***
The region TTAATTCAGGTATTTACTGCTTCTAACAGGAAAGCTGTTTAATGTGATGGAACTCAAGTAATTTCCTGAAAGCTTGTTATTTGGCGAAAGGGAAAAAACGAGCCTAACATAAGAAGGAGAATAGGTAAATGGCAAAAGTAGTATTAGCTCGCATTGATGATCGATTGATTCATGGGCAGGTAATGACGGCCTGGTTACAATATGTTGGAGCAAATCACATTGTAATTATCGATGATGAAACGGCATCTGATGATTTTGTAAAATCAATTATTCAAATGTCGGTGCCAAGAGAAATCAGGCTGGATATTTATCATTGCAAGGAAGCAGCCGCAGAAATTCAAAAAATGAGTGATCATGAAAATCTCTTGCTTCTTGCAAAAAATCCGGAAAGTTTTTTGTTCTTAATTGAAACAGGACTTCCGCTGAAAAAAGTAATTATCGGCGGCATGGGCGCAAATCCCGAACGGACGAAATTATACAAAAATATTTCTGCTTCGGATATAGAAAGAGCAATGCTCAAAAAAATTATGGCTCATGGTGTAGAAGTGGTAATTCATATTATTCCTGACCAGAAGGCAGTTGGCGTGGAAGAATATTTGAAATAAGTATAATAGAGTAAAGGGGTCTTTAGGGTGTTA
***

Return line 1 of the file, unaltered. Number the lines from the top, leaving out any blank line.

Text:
The region TTAATTCAGGTATTTACTGCTTCTAACAGGAAAGCTGTTTAATGTGATGGAACTCAAGTAATTTCCTGAAAGCTTGTTATTTGGCGAAAGGGAAAAAACGAGCCTAACATAAGAAGGAGAATAGGTAAATGGCAAAAGTAGTATTAGCTCGCATTGATGATCGATTGATTCATGGGCAGGTAATGACGGCCTGGTTACAATATGTTGGAGCAAATCACATTGTAATTATCGATGATGAAACGGCATCTGATGATTTTGTAAAATCAATTATTCAAATGTCGGTGCCAAGAGAAATCAGGCTGGATATTTATCATTGCAAGGAAGCAGCCGCAGAAATTCAAAAAATGAGTGATCATGAAAATCTCTTGCTTCTTGCAAAAAATCCGGAAAGTTTTTTGTTCTTAATTGAAACAGGACTTCCGCTGAAAAAAGTAATTATCGGCGGCATGGGCGCAAATCCCGAACGGACGAAATTATACAAAAATATTTCTGCTTCGGATATAGAAAGAGCAATGCTCAAAAAAATTATGGCTCATGGTGTAGAAGTGGTAATTCATATTATTCCTGACCAGAAGGCAGTTGGCGTGGAAGAATATTTGAAATAAGTATAATAGAGTAAAGGGGTCTTTAGGGTGTTA